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Bruising and Bleeding in Dogs

By: Dr. Bari Spielman

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Inappropriate bruising or bleeding arises in animals for many reasons, including disorders associated with platelets, clotting factors, or the vessels in which blood travels. These disorders are not common, but can occur in any age or breed of dog.

Bruising or bleeding may occur in association with many systemic illnesses or disorders. Clinical signs may be mild and subtle, such as a small bruise on the skin, or signs may be severe and life threatening. Unexplained or abnormal bruising or bleeding should never be ignored. Examination by a veterinarian should be sought immediately in pets that appear to be pale, lethargic, weak, or in distress.

When evaluating an animal with abnormal bleeding, it is important to establish a definitive diagnosis as to the type of clotting abnormality present, and to identify any underlying causes. The therapy of coagulopathies varies, and must address not only the underlying cause, but must also treat the specific defect in clotting.


There are many causes of bruising and bleeding. Although it is not unusual for a normal cat or dog to have a small bruise or an occasional fleck of blood in the stool, it is not normal or acceptable for bleeding to be widespread, prolonged, severe, or recurrent.

Platelet disorders are the most common disorders associated with bleeding or bruising. Platelet disorders can arise when platelet numbers are decreased or when platelets fail to function properly. Platelet numbers are decreased when they are not produced adequately in the bone marrow, when they are destroyed, or when they are prematurely removed from the circulation. Thrombocytopenia is defined as a decreased platelet count. Generally speaking, animals with platelet counts less than 25,000 may bleed spontaneously and are at risk for life-threatening hemorrhages.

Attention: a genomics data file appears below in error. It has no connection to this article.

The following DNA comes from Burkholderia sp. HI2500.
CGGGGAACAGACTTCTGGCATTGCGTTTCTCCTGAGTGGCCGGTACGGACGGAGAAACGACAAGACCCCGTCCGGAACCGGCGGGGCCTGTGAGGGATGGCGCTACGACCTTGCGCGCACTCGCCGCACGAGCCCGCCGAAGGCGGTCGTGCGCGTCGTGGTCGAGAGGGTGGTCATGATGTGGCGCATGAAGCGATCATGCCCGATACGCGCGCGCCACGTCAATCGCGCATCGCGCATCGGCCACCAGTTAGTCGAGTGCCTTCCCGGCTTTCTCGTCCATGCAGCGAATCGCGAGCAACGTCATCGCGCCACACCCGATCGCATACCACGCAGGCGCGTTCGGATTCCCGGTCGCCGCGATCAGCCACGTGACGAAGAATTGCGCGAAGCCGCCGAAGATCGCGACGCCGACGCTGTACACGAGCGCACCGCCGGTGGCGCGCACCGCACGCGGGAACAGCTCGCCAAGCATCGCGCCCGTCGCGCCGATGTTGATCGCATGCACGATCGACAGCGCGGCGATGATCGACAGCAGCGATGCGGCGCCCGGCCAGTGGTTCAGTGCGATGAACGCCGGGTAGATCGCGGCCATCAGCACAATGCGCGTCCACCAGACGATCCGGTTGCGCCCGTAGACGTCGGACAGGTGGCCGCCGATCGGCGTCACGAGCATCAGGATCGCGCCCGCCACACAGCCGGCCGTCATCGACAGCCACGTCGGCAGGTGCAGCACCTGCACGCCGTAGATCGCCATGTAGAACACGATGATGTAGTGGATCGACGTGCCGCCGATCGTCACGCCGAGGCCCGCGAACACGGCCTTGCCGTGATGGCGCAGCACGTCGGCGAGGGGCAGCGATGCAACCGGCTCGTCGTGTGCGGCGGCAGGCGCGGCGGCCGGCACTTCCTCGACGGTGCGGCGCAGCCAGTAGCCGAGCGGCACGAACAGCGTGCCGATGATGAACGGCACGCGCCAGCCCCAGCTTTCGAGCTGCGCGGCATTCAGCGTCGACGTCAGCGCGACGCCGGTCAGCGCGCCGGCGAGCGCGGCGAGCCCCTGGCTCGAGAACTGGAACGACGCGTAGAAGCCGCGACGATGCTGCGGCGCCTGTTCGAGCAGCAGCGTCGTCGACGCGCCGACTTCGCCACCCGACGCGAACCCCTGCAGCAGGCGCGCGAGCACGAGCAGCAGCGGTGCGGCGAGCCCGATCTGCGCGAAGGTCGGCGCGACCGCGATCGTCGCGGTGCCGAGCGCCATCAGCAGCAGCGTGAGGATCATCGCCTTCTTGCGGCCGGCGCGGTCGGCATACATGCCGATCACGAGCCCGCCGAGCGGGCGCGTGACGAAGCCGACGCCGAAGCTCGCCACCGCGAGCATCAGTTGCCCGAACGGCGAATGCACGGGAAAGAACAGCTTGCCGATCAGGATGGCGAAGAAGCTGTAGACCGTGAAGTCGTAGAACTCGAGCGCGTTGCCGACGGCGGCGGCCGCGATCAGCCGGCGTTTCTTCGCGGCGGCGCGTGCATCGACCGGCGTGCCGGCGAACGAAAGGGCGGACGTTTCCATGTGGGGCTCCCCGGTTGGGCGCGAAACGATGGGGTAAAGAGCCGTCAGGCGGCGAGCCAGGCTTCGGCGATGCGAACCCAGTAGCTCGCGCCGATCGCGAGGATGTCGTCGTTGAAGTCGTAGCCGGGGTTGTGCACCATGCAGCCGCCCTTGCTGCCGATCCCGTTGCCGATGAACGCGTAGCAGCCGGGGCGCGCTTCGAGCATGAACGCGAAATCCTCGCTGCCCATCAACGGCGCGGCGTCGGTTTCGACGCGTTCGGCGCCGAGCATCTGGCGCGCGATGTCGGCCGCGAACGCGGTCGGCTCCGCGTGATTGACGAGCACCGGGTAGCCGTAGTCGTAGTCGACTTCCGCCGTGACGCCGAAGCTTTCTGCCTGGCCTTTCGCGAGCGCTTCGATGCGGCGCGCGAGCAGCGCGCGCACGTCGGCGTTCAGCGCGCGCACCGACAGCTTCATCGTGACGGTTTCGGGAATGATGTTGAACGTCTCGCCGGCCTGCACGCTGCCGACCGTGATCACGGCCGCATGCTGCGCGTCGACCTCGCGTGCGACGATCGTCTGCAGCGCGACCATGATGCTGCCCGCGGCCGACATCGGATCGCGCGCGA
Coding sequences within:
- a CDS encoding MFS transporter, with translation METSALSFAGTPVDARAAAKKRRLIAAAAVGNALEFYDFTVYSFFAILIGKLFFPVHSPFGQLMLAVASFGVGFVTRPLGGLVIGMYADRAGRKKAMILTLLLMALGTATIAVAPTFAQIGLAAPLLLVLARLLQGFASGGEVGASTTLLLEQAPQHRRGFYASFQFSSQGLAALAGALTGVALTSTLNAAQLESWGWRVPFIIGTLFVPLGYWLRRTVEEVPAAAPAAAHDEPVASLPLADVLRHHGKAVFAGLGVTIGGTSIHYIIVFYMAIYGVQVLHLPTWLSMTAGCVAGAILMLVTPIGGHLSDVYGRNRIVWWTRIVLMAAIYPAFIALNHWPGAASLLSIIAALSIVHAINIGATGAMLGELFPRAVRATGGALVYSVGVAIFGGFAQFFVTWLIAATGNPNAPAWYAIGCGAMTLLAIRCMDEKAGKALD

Dysfunction of platelets can occur as an inherited, congenital disorder, or may develop as an acquired condition later in life.

Disorders that Decrease Platelet Numbers or Function

  • Immune mediated destruction of circulating platelets or the cells of the bone marrow that form platelets
  • Various disorders of the cells of the bone marrow, such as cancer, myelophthisis and myelofibrosis
  • Viral infections – canine distemper virus, parvovirus
  • Bacterial infections – Salmonella
  • Rickettsial infections – ehrlichiosis
  • Certain parasites – heartworm disease, Plasmodium infection
  • Neoplasia (cancer) in the body
  • Drugs that alter platelet production or function – estrogen, trimethoprim/sulfas, chemotherapeutic drugs, phenylbutazone, aspirin and other nonsteroidal anti-inflammatory drugs, azathioprine, albendazole, etc.
  • Hormonal imbalances, such as excessive production of estrogen as seen in hypothyroidism
  • Disorders of the spleen
  • Vasculitis (inflammation of the vessels)
  • Disseminated intravascular hemolysis (DIC), a complex, life threatening hemostatic defect that occurs secondary to many systemic diseases
  • Congenital platelet function disorders of the basset hound, foxhound, otterhound, Great Pyrenees, Scottish terrier, etc.
  • Kidney disease
  • Liver disease
  • Vaccination with modified live viruses

    Vascular Disorders

  • Vasculitis – inflammation of blood vessels
  • Hyperadrenocorticism – a disease where the adrenal glands produce too much cortisone hormone in the body
  • Diabetes mellitus – sugar diabetes
  • Uremia – an increase in waste products not cleared by diseased kidneys

    Clotting Factor Disorders

  • Inherited deficiencies of clotting factors that result in hemophilia        
  • Toxicity with warfarin or warfarin-like products that antagonize Vitamin K         
  • Liver disease that prevents the manufacture of clotting factors
  • Disseminated intravascular coagulation (DIC), which is widespread bleeding due to the consumption of platelets and clotting factors
  • Von Willebrand's disease, which arises from a deficiency of a factor needed for proper platelet function

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